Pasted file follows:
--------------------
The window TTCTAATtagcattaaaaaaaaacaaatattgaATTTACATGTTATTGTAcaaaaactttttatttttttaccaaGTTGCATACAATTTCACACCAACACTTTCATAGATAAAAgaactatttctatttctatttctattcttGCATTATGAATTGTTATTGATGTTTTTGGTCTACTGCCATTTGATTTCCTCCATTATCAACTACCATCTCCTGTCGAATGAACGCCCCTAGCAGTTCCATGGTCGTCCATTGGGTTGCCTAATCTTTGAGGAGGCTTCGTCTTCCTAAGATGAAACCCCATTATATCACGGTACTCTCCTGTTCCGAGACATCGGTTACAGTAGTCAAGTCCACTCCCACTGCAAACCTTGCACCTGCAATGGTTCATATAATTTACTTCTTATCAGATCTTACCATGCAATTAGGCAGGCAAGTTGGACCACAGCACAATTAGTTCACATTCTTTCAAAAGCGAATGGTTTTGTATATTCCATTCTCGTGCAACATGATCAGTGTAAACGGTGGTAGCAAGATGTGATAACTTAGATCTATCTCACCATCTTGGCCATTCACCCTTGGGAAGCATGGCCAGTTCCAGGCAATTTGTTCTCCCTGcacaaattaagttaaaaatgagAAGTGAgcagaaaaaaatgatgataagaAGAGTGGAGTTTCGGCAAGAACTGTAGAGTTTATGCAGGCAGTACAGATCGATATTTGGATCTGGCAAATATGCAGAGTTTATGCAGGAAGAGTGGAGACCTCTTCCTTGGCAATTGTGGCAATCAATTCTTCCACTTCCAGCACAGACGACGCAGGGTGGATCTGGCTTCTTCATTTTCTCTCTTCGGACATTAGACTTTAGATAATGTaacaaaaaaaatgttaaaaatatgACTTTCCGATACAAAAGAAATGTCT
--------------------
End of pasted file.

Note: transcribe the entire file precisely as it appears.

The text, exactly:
The window TTCTAATtagcattaaaaaaaaacaaatattgaATTTACATGTTATTGTAcaaaaactttttatttttttaccaaGTTGCATACAATTTCACACCAACACTTTCATAGATAAAAgaactatttctatttctatttctattcttGCATTATGAATTGTTATTGATGTTTTTGGTCTACTGCCATTTGATTTCCTCCATTATCAACTACCATCTCCTGTCGAATGAACGCCCCTAGCAGTTCCATGGTCGTCCATTGGGTTGCCTAATCTTTGAGGAGGCTTCGTCTTCCTAAGATGAAACCCCATTATATCACGGTACTCTCCTGTTCCGAGACATCGGTTACAGTAGTCAAGTCCACTCCCACTGCAAACCTTGCACCTGCAATGGTTCATATAATTTACTTCTTATCAGATCTTACCATGCAATTAGGCAGGCAAGTTGGACCACAGCACAATTAGTTCACATTCTTTCAAAAGCGAATGGTTTTGTATATTCCATTCTCGTGCAACATGATCAGTGTAAACGGTGGTAGCAAGATGTGATAACTTAGATCTATCTCACCATCTTGGCCATTCACCCTTGGGAAGCATGGCCAGTTCCAGGCAATTTGTTCTCCCTGcacaaattaagttaaaaatgagAAGTGAgcagaaaaaaatgatgataagaAGAGTGGAGTTTCGGCAAGAACTGTAGAGTTTATGCAGGCAGTACAGATCGATATTTGGATCTGGCAAATATGCAGAGTTTATGCAGGAAGAGTGGAGACCTCTTCCTTGGCAATTGTGGCAATCAATTCTTCCACTTCCAGCACAGACGACGCAGGGTGGATCTGGCTTCTTCATTTTCTCTCTTCGGACATTAGACTTTAGATAATGTaacaaaaaaaatgttaaaaatatgACTTTCCGATACAAAAGAAATGTCT